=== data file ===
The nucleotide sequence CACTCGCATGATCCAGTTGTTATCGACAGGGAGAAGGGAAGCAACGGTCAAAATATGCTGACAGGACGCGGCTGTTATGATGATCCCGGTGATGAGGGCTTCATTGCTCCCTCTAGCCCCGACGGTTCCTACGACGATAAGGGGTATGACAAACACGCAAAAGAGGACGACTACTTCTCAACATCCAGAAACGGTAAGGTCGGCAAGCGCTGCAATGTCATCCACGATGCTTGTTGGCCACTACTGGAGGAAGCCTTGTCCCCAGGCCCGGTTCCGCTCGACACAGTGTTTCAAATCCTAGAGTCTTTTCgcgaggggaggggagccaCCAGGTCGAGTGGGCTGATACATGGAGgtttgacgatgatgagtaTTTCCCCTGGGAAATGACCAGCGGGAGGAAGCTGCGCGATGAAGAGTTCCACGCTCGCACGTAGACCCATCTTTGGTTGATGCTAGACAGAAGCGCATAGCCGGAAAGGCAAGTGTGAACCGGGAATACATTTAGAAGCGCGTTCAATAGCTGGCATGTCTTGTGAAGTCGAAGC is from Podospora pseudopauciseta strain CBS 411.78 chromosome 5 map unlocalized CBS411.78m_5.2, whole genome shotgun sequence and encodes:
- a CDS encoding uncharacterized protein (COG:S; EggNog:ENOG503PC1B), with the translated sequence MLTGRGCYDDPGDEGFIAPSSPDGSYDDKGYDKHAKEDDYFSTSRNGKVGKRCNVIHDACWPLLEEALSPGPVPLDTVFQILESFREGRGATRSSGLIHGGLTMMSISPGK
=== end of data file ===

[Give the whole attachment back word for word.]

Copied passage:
The nucleotide sequence CACTCGCATGATCCAGTTGTTATCGACAGGGAGAAGGGAAGCAACGGTCAAAATATGCTGACAGGACGCGGCTGTTATGATGATCCCGGTGATGAGGGCTTCATTGCTCCCTCTAGCCCCGACGGTTCCTACGACGATAAGGGGTATGACAAACACGCAAAAGAGGACGACTACTTCTCAACATCCAGAAACGGTAAGGTCGGCAAGCGCTGCAATGTCATCCACGATGCTTGTTGGCCACTACTGGAGGAAGCCTTGTCCCCAGGCCCGGTTCCGCTCGACACAGTGTTTCAAATCCTAGAGTCTTTTCgcgaggggaggggagccaCCAGGTCGAGTGGGCTGATACATGGAGgtttgacgatgatgagtaTTTCCCCTGGGAAATGACCAGCGGGAGGAAGCTGCGCGATGAAGAGTTCCACGCTCGCACGTAGACCCATCTTTGGTTGATGCTAGACAGAAGCGCATAGCCGGAAAGGCAAGTGTGAACCGGGAATACATTTAGAAGCGCGTTCAATAGCTGGCATGTCTTGTGAAGTCGAAGC is from Podospora pseudopauciseta strain CBS 411.78 chromosome 5 map unlocalized CBS411.78m_5.2, whole genome shotgun sequence and encodes:
- a CDS encoding uncharacterized protein (COG:S; EggNog:ENOG503PC1B), with the translated sequence MLTGRGCYDDPGDEGFIAPSSPDGSYDDKGYDKHAKEDDYFSTSRNGKVGKRCNVIHDACWPLLEEALSPGPVPLDTVFQILESFREGRGATRSSGLIHGGLTMMSISPGK